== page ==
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Breakthrough methods for treating people with dyslexia will be presented in Dunedin and Queenstown this week by overseas researcher on the condition.
Reading Research Council Dyslexia Correction Centre (California) co-founder Ron Davis has helped thousands of adults and children with dyslexia to see their way of learning as a talent and to enhance their natural creative ability.
His methods claim a 97% success rate in correcting dyslexia and related conditions such as dysgraphia, dyscalculia, attention difficulties and dyspraxia.
Mr Davis's research indicates dyslexia is a compound of simple factors which can be dealt with step by step.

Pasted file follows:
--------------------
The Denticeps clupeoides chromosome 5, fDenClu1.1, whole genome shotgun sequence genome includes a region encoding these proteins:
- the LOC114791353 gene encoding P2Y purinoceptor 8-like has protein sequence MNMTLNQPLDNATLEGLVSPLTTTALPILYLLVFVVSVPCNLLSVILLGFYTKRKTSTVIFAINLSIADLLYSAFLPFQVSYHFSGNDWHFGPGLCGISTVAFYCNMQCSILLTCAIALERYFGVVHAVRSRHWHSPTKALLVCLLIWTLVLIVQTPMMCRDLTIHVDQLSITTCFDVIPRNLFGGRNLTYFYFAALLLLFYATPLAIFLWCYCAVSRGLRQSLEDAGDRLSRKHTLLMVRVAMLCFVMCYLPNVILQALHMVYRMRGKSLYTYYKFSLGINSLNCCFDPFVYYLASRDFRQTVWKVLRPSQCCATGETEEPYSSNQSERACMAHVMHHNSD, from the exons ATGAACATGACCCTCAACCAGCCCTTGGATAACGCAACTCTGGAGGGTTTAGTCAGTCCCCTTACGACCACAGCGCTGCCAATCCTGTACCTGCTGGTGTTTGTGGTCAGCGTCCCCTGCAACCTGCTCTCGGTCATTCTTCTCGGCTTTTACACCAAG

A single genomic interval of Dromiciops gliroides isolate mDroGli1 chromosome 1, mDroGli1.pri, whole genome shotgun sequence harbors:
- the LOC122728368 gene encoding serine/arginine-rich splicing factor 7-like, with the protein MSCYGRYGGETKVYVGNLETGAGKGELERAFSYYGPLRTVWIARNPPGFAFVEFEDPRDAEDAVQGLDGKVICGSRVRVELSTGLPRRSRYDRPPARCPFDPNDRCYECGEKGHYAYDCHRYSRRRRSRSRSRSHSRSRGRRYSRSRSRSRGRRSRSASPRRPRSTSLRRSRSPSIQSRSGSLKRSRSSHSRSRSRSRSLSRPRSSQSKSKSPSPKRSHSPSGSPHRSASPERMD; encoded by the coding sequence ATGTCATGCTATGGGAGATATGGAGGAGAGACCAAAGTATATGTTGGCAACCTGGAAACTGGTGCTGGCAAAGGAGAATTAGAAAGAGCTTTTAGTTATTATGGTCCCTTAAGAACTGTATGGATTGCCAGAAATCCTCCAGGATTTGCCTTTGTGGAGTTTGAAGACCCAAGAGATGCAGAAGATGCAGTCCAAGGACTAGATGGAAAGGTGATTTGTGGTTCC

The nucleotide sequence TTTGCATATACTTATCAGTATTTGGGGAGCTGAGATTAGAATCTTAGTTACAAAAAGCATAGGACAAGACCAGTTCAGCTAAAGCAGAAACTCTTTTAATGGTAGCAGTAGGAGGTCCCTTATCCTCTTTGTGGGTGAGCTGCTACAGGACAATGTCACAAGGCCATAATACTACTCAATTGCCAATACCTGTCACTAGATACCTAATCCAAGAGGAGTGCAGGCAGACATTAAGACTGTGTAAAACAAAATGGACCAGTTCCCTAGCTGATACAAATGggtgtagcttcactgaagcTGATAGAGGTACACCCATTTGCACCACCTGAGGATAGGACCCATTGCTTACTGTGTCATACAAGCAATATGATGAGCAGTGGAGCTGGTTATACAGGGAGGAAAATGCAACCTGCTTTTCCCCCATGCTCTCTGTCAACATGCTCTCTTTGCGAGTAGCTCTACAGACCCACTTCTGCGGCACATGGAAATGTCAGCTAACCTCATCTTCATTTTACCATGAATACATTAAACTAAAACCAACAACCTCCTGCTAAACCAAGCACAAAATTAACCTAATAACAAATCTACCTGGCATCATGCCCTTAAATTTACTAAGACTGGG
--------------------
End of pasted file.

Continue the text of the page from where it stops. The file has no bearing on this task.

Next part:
He believes dyslexics have visual, multidimensional minds which are less predisposed to word-based thinking.
This causes dyslexics to not easily recognise printed symbols, such as letters of the alphabet and written words, and have difficulty with teaching approaches, which emphasise phonics and phonemic awareness.
Mr Davis said if control could be gained over perceptual disorientation by using simple mental processes, and language skills taught with methods adapted to picture thinkers, then someone who was dyslexic would be able to read and write without problems.
Mr Davis will present lectures at the University of Otago College of Education auditorium tomorrow, at 7.30pm, and at Queenstown Primary School on Wednesday, at 7.30pm, to inform parents and educators about his breakthrough methods.
The lecture will encompass Mr Davis' personal battle with dyslexia, how he developed his methods, and will examine issues such as how dyslexics think, how dyslexia develops, how dyslexics learn best and how the condition can be corrected.
The visit is part of a nationwide tour this month.